What a shame, with the direct competition of Disneyland down the road that Knott’s Berry Farm is allowing this kind of, or really lack of service to develop and flourish.  I completed the evaluation before writing this blog.  I wonder if either will be read, and more importantly if anything will change.

How Good Is Your Vision?

Anyone that wears glasses or contacts will tell you that each year the eye exam becomes harder to deal with if the aging process is contributing to your loss of vision.  Oh, sure you can see the eye chart with enough magnification, but I can tell you I get tired of hearing, “well your vision is about the same as last year, just a little change is noted.”  Oh goody, it is getting worse.

Now eye sight is something we cannot control a whole lot and our vision today is no doubt not as good as it was 10 years ago.  Yet the word vision is often used to describe the future of a team, group or company.  Some people even have personal vision statements but they all describe what we are shooting for sometime in the future.

A good friend of mine is in the mortgage lending business, and is a goal oriented leader.  He strives on pulling everything together to meet or exceed expectations.  He has always operated on a vision for where you are headed and he had me laughing last week after he told me why he quit working for his last company.

He told me that the lack of communication up, down, and all around was difficult enough to operate in, but it was the lack of vision for this 30-year-old company that was just too much to deal with any longer.  He told me, “when your vision statement only looks out until sometime this afternoon, it is impossible to make rational decisions even in the morning.”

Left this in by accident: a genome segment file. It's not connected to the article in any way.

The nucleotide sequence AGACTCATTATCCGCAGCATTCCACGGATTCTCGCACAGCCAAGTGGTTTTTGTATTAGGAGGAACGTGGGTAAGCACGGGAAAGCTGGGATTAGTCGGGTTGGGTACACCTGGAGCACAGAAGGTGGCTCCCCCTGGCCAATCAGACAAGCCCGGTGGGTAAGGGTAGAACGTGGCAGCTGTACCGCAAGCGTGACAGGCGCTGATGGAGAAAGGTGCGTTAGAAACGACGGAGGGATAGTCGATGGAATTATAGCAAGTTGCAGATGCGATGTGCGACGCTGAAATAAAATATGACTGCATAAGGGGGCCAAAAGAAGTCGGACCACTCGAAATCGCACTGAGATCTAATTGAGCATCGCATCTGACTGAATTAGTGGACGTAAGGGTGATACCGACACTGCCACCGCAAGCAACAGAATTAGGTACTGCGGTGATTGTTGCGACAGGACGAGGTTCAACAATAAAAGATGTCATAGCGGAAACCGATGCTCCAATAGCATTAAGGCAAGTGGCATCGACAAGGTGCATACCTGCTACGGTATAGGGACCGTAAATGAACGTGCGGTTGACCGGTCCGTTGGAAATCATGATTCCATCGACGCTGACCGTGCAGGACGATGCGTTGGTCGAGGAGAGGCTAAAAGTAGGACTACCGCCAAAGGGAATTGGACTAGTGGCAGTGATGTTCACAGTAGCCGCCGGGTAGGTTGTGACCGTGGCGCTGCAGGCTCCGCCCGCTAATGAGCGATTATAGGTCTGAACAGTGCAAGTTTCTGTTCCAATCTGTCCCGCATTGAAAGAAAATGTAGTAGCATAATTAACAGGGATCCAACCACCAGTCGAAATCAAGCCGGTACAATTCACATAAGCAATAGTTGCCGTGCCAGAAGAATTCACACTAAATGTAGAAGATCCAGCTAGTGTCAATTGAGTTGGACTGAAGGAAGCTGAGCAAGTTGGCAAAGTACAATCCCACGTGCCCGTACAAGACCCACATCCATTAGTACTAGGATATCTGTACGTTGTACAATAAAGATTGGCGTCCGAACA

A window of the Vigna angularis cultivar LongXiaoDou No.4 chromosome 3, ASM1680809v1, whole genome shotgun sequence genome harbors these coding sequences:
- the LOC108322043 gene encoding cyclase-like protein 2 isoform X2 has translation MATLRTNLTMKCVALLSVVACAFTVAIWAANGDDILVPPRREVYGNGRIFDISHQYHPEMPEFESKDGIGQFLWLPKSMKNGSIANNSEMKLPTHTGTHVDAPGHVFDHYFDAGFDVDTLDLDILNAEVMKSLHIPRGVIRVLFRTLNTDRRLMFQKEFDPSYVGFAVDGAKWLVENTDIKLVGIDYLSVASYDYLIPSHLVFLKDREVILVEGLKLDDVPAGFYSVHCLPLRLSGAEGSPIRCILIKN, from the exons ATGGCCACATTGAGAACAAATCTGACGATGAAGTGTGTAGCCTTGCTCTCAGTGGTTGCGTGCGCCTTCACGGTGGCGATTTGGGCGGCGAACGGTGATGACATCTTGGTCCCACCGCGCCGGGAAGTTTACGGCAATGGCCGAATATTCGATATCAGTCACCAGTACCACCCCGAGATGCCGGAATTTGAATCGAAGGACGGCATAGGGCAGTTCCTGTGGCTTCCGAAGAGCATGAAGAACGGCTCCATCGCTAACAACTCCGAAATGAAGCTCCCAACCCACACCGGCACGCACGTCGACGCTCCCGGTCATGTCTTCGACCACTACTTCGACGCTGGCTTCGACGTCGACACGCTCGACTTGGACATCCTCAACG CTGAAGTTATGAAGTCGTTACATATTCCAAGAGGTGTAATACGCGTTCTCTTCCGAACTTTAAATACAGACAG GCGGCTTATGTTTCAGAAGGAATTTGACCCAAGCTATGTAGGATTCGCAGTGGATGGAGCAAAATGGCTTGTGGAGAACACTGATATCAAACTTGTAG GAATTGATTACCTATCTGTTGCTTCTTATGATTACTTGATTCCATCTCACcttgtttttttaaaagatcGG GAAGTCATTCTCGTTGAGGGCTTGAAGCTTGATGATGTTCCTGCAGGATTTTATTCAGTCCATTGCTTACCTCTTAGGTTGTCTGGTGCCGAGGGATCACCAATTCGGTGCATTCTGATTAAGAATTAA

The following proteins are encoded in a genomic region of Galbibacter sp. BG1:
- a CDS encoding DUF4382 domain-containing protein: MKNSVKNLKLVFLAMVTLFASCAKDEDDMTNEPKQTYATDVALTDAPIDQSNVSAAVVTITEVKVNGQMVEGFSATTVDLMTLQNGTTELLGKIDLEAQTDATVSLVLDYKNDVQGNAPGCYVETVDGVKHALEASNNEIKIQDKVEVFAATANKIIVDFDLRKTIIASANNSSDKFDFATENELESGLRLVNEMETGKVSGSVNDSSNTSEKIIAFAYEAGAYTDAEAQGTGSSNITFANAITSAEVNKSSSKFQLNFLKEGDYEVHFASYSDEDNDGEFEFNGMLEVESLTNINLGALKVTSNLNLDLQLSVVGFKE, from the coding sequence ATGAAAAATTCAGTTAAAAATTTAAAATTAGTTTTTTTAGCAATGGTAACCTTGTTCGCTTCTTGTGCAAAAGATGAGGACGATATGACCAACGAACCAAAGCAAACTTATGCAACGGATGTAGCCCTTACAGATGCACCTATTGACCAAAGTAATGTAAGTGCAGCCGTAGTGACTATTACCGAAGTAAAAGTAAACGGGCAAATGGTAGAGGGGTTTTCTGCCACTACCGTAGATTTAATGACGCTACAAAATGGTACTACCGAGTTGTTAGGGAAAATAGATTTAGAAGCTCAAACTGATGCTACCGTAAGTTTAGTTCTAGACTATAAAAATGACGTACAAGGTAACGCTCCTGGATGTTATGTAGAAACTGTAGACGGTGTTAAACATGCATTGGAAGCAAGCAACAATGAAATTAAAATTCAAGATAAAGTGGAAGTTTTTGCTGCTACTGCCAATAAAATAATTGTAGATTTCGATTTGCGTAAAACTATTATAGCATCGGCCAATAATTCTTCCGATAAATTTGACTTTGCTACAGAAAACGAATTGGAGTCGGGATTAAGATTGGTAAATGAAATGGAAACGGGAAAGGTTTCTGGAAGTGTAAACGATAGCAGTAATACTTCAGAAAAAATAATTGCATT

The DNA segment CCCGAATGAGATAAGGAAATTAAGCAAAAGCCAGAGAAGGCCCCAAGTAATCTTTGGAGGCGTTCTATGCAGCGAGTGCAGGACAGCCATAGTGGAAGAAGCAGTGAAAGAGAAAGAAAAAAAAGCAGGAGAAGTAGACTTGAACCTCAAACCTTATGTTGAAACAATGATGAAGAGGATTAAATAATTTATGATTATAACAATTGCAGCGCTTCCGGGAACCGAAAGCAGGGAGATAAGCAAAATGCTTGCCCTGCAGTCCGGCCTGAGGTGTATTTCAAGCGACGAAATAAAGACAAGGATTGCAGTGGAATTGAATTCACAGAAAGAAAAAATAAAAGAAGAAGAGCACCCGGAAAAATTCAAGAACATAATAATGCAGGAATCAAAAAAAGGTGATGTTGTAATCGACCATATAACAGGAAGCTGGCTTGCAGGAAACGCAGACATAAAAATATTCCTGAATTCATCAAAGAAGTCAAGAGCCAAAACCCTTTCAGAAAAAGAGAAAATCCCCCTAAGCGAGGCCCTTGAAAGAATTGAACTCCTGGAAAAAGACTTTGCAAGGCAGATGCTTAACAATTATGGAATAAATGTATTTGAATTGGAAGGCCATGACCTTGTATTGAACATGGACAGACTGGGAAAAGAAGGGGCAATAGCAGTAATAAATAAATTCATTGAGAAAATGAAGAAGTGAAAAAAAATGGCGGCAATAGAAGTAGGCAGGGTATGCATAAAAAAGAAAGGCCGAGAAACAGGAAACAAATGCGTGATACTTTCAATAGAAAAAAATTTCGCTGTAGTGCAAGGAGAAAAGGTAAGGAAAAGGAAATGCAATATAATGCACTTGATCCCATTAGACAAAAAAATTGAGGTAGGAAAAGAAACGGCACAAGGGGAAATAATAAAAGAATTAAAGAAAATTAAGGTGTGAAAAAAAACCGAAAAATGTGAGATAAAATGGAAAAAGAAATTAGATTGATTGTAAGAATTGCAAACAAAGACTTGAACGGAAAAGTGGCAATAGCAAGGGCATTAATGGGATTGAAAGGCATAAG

While the crust of his concerns is no laughing matter, you have to wonder how many companies actually operate like this all year-long.  Without a vision, how would anyone know where you are headed and make decisions to get the people and processes to that point?

When I ask the question “How Good is your Vision?” I am talking about how far out are you focused.  Are you looking past this afternoon, end of the week or month, or are you actually thinking about the entire year, and 5-10 years from now.

It is another topic of how well you communicate your vision to team members, but if you can’t see past the end of the nose on your face you really have no hope of succeeding, and neither does any member on the team.